5. How does Michigan State respond without coach Mark Dantonio? Luckily, the Spartans play Northern Colorado, not exactly the toughest challenge. Dantonio suffered a heart attack in the hours after the Spartans’ overtime win over Notre Dame, and offensive coordinator Don Treadwell will lead the team in his absence. A big game looms next week at home against Wisconsin. The bigger question is whether Dantonio will be back in time for that one.

6. Does South Carolina need to prove that it is for real even after beating Georgia? Some believe the answer is yes. Well here it is, perhaps an even bigger test because the Gamecocks must play a better Auburn team on the road. Last week, Auburn struggled to stop Clemson running back Andre Ellington, who had 140 yards and a touchdown. This week, the Tigers face a bigger, more physical back in freshman stud Marcus Lattimore. The key for the Tigers: shutting him down to force Stephen Garcia into trying to win the game. South Carolina has the defense to be able to slow down Cam Newton.

7. How does Iowa respond after its heartbreaking loss to Arizona? The Hawkeyes get an easier challenge this week against Ball State, but they are beginning life once again without Jewel Hampton, out for the season with a torn ACL. This game serves as an excellent tune-up headed into next Saturday’s big game against Penn State. Iowa has to figure out how to get its offensive line going, perhaps the most glaring weakness on the team, which was completely exposed against the Wildcats.

8. How does Arizona respond after its big win over Iowa? We can ask the question both ways. The Wildcats are up to No. 14 in the polls after that win, and now all of a sudden are a team everyone believes is right there in the mix for the Pac-10 title. They play a California team that lost to Nevada last week. What was striking in that game was the way Nevada dominated on both lines. That doesn’t bode well going into this game, considering how strong Arizona looked on the offensive and defensive lines against the Hawkeyes.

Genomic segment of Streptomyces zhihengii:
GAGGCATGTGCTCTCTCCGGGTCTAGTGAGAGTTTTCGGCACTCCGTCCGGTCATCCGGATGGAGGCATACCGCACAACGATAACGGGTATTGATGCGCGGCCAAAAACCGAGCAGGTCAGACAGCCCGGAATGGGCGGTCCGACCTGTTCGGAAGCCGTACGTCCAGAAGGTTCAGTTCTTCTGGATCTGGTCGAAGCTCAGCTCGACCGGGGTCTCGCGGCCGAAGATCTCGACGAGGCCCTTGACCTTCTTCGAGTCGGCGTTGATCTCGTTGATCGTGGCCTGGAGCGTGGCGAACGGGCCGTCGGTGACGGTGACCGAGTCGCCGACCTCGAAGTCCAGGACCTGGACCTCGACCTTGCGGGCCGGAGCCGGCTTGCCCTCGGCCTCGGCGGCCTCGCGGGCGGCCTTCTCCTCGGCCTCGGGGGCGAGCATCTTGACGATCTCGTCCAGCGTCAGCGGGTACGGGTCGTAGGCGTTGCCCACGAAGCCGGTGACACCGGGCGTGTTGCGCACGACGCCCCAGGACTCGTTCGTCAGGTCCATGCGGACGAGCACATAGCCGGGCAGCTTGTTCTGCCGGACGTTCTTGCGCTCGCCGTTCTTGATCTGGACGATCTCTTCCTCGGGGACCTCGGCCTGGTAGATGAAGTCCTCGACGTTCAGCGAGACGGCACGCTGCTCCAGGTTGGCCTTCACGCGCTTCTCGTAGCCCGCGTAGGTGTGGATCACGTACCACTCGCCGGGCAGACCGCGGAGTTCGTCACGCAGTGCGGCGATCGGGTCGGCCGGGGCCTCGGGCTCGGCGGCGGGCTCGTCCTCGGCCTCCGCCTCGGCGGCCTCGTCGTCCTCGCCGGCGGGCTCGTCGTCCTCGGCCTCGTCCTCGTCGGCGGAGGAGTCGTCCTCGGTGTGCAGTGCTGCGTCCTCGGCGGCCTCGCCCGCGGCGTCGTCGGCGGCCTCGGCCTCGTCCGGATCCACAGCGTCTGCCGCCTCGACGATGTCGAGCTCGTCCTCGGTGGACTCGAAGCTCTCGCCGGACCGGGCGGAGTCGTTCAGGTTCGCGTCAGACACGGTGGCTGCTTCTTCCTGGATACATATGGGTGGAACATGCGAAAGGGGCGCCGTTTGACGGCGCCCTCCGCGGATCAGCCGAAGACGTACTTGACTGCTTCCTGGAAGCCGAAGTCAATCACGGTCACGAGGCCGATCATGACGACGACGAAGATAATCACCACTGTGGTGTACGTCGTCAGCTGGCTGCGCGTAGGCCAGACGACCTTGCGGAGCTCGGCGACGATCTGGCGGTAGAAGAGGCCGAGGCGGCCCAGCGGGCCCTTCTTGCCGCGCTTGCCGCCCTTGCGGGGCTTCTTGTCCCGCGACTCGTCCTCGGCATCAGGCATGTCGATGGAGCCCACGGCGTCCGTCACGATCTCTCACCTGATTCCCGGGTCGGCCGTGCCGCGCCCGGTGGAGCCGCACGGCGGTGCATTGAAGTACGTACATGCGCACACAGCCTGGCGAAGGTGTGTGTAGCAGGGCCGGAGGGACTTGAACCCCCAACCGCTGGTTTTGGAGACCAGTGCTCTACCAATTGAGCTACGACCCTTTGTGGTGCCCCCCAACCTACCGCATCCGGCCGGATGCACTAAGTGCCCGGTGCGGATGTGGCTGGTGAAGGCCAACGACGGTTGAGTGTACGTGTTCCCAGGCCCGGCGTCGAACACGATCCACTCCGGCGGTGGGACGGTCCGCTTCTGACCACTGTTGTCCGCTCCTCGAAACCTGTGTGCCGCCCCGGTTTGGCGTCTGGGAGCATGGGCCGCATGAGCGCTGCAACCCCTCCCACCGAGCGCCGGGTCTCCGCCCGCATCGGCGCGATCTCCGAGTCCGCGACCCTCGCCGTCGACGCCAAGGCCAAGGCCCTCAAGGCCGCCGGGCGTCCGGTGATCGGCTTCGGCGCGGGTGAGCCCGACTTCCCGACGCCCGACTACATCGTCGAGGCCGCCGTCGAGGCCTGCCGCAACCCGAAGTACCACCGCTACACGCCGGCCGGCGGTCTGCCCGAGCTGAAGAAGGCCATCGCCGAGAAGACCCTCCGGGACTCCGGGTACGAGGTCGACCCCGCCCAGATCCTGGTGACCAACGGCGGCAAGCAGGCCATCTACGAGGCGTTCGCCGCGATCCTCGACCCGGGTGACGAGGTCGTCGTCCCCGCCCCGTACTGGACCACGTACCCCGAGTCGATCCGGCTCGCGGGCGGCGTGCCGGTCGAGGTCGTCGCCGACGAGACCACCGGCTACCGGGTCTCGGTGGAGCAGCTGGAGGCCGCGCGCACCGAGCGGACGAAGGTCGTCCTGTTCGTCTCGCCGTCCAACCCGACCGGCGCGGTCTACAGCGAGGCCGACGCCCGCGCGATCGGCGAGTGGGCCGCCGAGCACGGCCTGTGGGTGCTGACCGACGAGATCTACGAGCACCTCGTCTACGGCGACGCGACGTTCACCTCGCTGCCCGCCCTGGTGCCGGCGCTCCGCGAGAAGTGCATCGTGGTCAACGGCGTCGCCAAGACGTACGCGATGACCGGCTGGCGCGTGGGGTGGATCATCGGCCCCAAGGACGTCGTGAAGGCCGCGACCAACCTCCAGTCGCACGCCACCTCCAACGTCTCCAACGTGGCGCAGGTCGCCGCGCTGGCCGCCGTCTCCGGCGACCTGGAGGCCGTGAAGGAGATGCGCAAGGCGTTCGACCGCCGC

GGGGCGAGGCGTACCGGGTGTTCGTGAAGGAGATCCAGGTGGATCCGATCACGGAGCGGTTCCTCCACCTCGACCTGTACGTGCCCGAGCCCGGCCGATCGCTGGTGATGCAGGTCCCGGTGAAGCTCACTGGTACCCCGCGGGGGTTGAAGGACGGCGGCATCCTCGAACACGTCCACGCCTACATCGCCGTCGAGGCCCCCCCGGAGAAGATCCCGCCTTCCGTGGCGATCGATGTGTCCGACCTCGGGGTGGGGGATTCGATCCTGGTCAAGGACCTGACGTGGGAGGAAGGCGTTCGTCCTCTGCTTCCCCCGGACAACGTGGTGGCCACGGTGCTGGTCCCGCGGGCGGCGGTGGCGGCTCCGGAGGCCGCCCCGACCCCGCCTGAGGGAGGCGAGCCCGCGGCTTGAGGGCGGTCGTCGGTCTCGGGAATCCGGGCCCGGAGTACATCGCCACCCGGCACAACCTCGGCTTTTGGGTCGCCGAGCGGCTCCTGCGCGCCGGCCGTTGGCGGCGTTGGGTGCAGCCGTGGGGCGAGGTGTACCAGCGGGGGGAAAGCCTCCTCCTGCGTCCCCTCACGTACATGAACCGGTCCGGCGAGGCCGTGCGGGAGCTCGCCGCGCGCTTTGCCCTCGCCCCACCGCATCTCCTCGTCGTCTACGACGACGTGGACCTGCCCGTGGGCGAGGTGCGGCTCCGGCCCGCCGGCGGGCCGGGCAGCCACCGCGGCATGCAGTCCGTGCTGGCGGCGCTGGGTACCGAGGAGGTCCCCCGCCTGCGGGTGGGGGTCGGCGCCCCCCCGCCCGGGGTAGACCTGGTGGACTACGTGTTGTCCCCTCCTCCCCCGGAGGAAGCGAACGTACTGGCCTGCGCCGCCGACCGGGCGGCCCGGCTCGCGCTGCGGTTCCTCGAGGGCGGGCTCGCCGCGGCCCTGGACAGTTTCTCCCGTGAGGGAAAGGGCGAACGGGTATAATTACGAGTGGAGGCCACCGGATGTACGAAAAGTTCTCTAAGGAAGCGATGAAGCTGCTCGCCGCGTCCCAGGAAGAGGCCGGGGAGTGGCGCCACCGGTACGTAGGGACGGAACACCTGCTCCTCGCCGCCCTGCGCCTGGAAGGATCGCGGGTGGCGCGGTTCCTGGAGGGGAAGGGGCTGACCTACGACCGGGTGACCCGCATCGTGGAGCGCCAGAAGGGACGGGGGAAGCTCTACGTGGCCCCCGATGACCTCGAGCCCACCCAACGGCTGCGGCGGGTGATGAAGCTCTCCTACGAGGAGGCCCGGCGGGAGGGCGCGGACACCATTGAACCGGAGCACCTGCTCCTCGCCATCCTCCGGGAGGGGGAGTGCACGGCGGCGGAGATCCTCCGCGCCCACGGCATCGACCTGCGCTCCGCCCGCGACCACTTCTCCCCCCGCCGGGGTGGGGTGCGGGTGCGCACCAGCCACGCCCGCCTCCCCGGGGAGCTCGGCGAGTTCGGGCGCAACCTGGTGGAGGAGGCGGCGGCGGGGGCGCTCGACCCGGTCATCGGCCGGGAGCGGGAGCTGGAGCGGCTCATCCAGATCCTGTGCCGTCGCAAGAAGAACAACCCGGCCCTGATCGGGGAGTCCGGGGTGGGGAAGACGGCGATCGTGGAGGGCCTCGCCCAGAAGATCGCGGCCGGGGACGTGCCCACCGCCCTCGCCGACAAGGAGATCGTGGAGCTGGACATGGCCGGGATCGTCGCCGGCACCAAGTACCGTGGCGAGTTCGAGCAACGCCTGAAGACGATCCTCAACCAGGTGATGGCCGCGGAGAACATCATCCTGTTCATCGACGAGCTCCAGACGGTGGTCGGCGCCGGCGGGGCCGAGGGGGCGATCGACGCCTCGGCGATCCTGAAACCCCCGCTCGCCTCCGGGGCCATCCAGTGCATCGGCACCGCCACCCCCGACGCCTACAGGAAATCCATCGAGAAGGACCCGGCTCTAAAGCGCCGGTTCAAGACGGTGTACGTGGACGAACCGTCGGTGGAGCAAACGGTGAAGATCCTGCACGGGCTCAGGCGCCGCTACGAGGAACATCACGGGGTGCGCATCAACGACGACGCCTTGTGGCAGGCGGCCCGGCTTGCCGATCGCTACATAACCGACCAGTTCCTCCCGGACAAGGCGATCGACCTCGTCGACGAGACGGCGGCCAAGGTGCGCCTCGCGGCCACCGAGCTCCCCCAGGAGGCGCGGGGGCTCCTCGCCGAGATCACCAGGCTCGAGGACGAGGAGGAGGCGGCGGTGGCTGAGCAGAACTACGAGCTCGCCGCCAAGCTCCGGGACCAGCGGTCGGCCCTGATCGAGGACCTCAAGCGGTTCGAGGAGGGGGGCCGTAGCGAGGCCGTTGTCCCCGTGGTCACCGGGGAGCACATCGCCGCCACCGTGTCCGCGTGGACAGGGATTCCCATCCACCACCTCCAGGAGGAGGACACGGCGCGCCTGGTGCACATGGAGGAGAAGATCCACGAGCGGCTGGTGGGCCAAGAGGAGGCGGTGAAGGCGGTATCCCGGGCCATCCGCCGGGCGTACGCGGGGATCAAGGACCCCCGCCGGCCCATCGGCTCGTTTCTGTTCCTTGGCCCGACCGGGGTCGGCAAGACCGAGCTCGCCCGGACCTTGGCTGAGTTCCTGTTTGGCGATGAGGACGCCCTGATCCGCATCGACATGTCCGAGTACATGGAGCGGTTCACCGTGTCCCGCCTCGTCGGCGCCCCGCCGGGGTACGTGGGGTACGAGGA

9. Can Virginia Tech win at Boston College without Ryan Williams? This is a crucial game for the Hokies, who could drop to 1-3 with a loss. Without Williams, Darren Evans and David Wilson will carry the load. But Evans has lost two fumbles in two weeks, and the Hokies traditionally struggle running the ball against the Eagles. That was until last season, when they had 235 yards on the ground. They are going to need another performance like that to win, but it’s going to be much harder without their top runner.

10. Can Oregon keep up its scoring pace? Hard to imagine the Ducks will be able to hang half a hundred on Arizona State, a team that came thisclose to beating Wisconsin on the road last week. Oregon has averaged over a point a minute in its three games this season, but the Sun Devils are no New Mexico and are certainly no Tennessee. Still, Arizona State has to be better in the red zone to have any shot at the upset.

Big East respect tops Week 3 mailbag

September, 17, 2010
I am beginning to feel unloved, guys. Hardly a comment in the mailbag! Does this mean you agree with everything I say? That I'm doing a great job? You like me! You really like me!